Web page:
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United States Department of Agriculture

Agricultural Research Service

Research Project: MINING THE GENOME OF RHIPICEPHALUS MICROPLUS TO DEVELOP NOVEL CONTROL TECHNOLOGY AND VACCINES

Location: Tick and Biting Fly Research

Title: Phenotype changes inherited by crossing pyrethroid susceptible and resistant genotypes from the cattle tick Rhipicephalus (Boophilus) microplus

Authors
item Aguilar-Tipacamu, G -
item Rosario-Cruz, Rodrigo -
item Miller, Robert
item Guerrero, Felix
item Rodriguez-Vivas, R -
item Garcia-Vazquez, Z -

Submitted to: Experimental and Applied Acarology
Publication Type: Peer Reviewed Journal
Publication Acceptance Date: March 5, 2011
Publication Date: July 20, 2011
Citation: Aguilar-Tipacamu, G., Rosario-Cruz, R., Miller, R., Guerrero, F., Rodriguez-Vivas, R.I., Garcia-Vazquez, Z. 2011. Phenotype changes inherited by crossing pyrethroid susceptible and resistant genotypes from the cattle tick Rhipicephalus (Boophilus) microplus. Experimental and Applied Acarology. 54(3):301-311.

Interpretive Summary: Multiple resistance mechanisms are common in cattle ticks, Rhipicephalus microplus, from some areas of Mexico and pyrethroid resistance is especially common. In many arthropods, resistance to pyrethroids has been associated with the presence of nucleotide mutations in the sodium channel gene. A DNA-based assay is available to identify individual cattle ticks that possess a pyrethroid resistance-associated mutation in the sodium channel. The mechanisms of inheritance of the pyrethroid resistance mutation have not been studied. This study was designed to analyze changes in pyrethroid resistance obtained from reciprocal crosses between pyrethroid resistant and susceptible strains of the cattle tick from Mexico. Changes in phenotype were measured by larval packet test bioassays and changes in genotype were measured by sodium channel diagnostic PCR for the sodium channel pyrethroid resistance-associated gene mutation. The resistance to the pyrethroids was determined to be inherited as a recessive trait, although the presence of other components of metabolic resistance mechanisms or other sodium channel genes could not be discounted.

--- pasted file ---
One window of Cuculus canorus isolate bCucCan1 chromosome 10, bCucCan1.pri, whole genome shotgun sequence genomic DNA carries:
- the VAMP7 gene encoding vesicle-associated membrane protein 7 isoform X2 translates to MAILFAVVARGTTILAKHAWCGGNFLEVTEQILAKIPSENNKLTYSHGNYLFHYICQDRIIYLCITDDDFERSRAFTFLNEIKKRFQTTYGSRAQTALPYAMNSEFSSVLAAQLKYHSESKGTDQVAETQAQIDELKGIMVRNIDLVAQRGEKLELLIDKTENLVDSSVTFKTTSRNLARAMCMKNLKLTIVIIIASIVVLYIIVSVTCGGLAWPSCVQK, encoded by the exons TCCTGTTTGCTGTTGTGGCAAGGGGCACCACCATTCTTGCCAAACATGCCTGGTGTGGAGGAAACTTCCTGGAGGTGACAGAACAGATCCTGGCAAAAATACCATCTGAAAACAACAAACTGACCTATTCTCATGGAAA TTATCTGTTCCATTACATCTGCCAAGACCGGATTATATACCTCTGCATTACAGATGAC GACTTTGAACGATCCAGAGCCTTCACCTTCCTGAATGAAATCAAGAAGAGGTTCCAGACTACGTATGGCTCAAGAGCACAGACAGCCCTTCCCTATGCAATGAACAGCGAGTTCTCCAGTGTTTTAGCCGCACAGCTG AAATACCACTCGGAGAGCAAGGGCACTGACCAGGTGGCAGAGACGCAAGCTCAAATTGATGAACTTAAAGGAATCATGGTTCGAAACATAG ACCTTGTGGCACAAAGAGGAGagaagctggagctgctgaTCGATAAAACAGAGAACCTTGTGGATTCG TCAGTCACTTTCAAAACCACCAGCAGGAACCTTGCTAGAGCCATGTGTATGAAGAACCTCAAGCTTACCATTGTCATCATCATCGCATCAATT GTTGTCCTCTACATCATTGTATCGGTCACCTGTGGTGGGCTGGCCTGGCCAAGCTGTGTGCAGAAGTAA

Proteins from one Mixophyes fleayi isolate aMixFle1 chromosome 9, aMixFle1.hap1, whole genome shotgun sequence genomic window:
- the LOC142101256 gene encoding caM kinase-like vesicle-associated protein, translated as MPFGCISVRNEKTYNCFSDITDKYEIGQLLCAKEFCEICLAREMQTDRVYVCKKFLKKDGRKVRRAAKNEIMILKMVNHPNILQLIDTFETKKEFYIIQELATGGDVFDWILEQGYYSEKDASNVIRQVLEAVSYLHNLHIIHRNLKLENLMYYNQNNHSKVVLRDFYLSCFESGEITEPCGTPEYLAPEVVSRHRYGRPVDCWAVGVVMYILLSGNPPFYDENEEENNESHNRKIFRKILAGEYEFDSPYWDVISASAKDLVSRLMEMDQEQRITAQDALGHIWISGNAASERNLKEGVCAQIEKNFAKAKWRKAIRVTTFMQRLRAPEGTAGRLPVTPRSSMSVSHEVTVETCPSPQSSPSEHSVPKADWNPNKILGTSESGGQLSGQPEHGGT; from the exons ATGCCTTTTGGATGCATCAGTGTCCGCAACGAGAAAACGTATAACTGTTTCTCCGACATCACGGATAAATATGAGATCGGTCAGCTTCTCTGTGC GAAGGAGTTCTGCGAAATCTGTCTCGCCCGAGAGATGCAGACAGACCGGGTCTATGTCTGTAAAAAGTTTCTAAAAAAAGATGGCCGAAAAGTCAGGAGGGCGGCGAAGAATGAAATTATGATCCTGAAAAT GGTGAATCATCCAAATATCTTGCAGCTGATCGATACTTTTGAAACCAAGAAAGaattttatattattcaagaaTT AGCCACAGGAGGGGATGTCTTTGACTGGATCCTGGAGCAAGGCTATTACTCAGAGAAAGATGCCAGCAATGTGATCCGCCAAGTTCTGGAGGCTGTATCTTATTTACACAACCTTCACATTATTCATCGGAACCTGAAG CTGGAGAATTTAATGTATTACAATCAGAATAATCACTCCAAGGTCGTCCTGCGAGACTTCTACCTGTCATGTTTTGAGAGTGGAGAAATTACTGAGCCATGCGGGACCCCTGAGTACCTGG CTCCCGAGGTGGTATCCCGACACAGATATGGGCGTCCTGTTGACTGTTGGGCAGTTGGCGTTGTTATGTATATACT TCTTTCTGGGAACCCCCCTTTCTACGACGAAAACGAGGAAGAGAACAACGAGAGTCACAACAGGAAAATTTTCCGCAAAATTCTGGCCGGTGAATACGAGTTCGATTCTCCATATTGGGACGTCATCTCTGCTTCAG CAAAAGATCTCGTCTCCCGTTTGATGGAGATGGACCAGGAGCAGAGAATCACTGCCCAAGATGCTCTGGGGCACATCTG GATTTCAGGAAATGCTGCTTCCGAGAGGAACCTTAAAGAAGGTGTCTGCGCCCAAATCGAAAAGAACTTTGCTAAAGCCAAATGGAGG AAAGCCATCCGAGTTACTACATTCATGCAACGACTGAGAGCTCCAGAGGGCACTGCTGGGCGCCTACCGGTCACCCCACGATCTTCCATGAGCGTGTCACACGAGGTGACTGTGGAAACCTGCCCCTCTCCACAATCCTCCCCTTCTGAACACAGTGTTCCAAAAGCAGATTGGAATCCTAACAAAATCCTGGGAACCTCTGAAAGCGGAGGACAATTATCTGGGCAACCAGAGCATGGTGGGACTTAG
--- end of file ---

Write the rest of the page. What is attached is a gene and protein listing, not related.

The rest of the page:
Technical Abstract: Dialelic crosses and backcrosses of pyrethroid resistant (RR) and susceptible (SS) Rhipicephalus (Boophilus) microplus tick strains were carried out and the substitution (Phe-Ile) within the sodium channel gene was monitored in order to analyze the effects of the genotype on the pyrethroid resistance phenotype as measured by the larval packet test (LPT). Parental strains: susceptible (SS) and resistant (RR); dialelic crosses: RS (Male RR X Female SS), and SR (Male SS X Female RR); and backcrosses: RS X SS, RS X RR, SR X SS and SR X RR were infested on 280 kg calves. Resistance type (monogenic or polygenic) and effective dominance were determined based on the discriminant concentration (DC) for cypermethrin (0.5%), deltamethrin (0.09%) and flumethrin (0.01%). Allele specific PCR (AS-PCR) was used for genotyping, looking at a sodium channel mutation (Phe-Ile substitution). The mortality rates and allele frequency of susceptible and pyrethroid resistant reference strains were 0% mortality and 90% RR alleles for resistant strain, and 100% mortality and 0% RR alleles as measured by the larval packet test (LPT) and allele specific PCR (AS-PCR) respectively. Backcrossed strain SR 9 RR showed an effective dominance (DML) of 0.605 for cypermethrin, 0.639 for deltamethrin and 0.498 for flumethrin, while survival of backcrosses RS X SS, RS X RR and SR X SS showed a significant tendency to recessivity. Backcrossed strain SR X RR (69.4%) also showed a higher RR genotype frequency with regards to RS X SS (25.5%), RS X RR (36.7%) and SR X SS (32.0%), however, susceptible allele was inherited in general as an incomplete dominant trait. Monogenic inheritance hypothesis was tested and the results showed monogenic inheritance for cypermethrin and flumethrin (P<0.05) but not for deltamethrin (P>0.05). However, significant correlation was found between RR genotype and the survival rate for all three pyrethroids used (P<0.05), suggesting that a single substitution on the sodium channel gene can be responsible for resistance to pyrethroids as a class, due to the high frequency for RR genotypes. Combination with different mutations or metabolic resistance mechanisms cannot be excluded.

Last Modified: 11/28/2014
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